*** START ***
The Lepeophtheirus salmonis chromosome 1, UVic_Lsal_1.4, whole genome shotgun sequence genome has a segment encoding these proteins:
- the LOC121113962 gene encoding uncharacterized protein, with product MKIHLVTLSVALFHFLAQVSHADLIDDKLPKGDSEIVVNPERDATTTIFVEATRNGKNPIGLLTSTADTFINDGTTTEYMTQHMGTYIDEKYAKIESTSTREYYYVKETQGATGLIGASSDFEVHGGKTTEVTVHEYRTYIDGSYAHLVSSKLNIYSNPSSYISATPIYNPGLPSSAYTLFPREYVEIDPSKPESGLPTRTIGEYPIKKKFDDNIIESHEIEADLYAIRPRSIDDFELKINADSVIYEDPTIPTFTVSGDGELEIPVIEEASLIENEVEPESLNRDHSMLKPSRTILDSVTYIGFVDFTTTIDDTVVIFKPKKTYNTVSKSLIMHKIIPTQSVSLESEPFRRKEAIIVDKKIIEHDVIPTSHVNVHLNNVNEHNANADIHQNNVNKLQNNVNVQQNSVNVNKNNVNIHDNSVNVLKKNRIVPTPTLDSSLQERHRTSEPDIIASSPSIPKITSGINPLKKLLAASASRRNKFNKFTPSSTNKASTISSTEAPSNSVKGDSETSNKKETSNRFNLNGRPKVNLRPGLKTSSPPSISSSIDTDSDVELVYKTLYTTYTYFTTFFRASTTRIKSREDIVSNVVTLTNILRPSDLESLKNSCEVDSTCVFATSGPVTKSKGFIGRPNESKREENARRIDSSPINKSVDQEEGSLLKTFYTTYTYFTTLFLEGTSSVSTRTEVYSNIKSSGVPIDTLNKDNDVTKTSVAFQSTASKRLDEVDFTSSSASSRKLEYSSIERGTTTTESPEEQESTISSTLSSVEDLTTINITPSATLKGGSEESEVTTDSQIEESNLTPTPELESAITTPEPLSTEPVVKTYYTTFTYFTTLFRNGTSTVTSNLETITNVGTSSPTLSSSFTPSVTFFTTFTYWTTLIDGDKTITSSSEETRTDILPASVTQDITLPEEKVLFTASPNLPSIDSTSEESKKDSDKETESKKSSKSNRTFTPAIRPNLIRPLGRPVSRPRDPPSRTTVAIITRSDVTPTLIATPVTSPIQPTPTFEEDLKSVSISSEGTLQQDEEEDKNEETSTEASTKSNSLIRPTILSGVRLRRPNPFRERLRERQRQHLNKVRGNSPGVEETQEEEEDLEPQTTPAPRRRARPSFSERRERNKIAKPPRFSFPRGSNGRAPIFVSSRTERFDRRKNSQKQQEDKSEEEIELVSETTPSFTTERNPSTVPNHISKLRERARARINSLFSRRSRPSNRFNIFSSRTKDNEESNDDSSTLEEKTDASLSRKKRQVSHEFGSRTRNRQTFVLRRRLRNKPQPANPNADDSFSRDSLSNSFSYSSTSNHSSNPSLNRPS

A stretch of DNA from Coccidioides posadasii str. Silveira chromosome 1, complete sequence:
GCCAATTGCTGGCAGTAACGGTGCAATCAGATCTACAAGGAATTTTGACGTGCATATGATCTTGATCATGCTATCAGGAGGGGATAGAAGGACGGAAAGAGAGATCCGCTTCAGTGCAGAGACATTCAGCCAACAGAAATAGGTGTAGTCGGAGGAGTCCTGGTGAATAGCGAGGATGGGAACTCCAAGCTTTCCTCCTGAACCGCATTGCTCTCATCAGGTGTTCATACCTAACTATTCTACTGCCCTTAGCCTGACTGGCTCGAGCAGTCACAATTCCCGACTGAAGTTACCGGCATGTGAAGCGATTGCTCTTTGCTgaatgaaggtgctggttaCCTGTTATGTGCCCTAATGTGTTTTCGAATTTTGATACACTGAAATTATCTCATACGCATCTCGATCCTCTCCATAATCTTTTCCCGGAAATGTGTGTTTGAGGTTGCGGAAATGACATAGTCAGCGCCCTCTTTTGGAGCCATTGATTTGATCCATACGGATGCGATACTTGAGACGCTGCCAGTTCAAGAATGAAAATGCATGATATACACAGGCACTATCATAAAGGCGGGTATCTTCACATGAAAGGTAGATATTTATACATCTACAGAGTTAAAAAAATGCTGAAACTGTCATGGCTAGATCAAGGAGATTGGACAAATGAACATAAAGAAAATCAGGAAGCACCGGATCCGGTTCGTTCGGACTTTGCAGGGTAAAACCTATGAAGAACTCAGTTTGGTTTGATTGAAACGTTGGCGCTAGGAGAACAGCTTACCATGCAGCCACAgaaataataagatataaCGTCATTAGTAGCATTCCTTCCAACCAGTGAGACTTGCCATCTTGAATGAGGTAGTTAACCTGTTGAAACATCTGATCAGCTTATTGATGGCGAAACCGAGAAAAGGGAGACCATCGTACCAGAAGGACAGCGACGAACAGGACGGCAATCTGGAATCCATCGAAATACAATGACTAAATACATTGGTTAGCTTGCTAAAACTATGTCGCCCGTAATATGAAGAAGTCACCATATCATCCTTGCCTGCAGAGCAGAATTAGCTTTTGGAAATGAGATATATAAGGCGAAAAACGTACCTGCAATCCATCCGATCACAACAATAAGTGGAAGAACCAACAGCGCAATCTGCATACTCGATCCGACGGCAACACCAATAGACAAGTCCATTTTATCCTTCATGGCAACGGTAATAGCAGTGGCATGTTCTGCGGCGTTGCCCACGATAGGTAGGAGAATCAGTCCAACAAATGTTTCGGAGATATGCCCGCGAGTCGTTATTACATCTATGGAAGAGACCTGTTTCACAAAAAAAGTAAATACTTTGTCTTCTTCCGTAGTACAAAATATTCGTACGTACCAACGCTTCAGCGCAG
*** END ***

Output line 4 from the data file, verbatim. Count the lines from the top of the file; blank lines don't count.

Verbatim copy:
GCCAATTGCTGGCAGTAACGGTGCAATCAGATCTACAAGGAATTTTGACGTGCATATGATCTTGATCATGCTATCAGGAGGGGATAGAAGGACGGAAAGAGAGATCCGCTTCAGTGCAGAGACATTCAGCCAACAGAAATAGGTGTAGTCGGAGGAGTCCTGGTGAATAGCGAGGATGGGAACTCCAAGCTTTCCTCCTGAACCGCATTGCTCTCATCAGGTGTTCATACCTAACTATTCTACTGCCCTTAGCCTGACTGGCTCGAGCAGTCACAATTCCCGACTGAAGTTACCGGCATGTGAAGCGATTGCTCTTTGCTgaatgaaggtgctggttaCCTGTTATGTGCCCTAATGTGTTTTCGAATTTTGATACACTGAAATTATCTCATACGCATCTCGATCCTCTCCATAATCTTTTCCCGGAAATGTGTGTTTGAGGTTGCGGAAATGACATAGTCAGCGCCCTCTTTTGGAGCCATTGATTTGATCCATACGGATGCGATACTTGAGACGCTGCCAGTTCAAGAATGAAAATGCATGATATACACAGGCACTATCATAAAGGCGGGTATCTTCACATGAAAGGTAGATATTTATACATCTACAGAGTTAAAAAAATGCTGAAACTGTCATGGCTAGATCAAGGAGATTGGACAAATGAACATAAAGAAAATCAGGAAGCACCGGATCCGGTTCGTTCGGACTTTGCAGGGTAAAACCTATGAAGAACTCAGTTTGGTTTGATTGAAACGTTGGCGCTAGGAGAACAGCTTACCATGCAGCCACAgaaataataagatataaCGTCATTAGTAGCATTCCTTCCAACCAGTGAGACTTGCCATCTTGAATGAGGTAGTTAACCTGTTGAAACATCTGATCAGCTTATTGATGGCGAAACCGAGAAAAGGGAGACCATCGTACCAGAAGGACAGCGACGAACAGGACGGCAATCTGGAATCCATCGAAATACAATGACTAAATACATTGGTTAGCTTGCTAAAACTATGTCGCCCGTAATATGAAGAAGTCACCATATCATCCTTGCCTGCAGAGCAGAATTAGCTTTTGGAAATGAGATATATAAGGCGAAAAACGTACCTGCAATCCATCCGATCACAACAATAAGTGGAAGAACCAACAGCGCAATCTGCATACTCGATCCGACGGCAACACCAATAGACAAGTCCATTTTATCCTTCATGGCAACGGTAATAGCAGTGGCATGTTCTGCGGCGTTGCCCACGATAGGTAGGAGAATCAGTCCAACAAATGTTTCGGAGATATGCCCGCGAGTCGTTATTACATCTATGGAAGAGACCTGTTTCACAAAAAAAGTAAATACTTTGTCTTCTTCCGTAGTACAAAATATTCGTACGTACCAACGCTTCAGCGCAG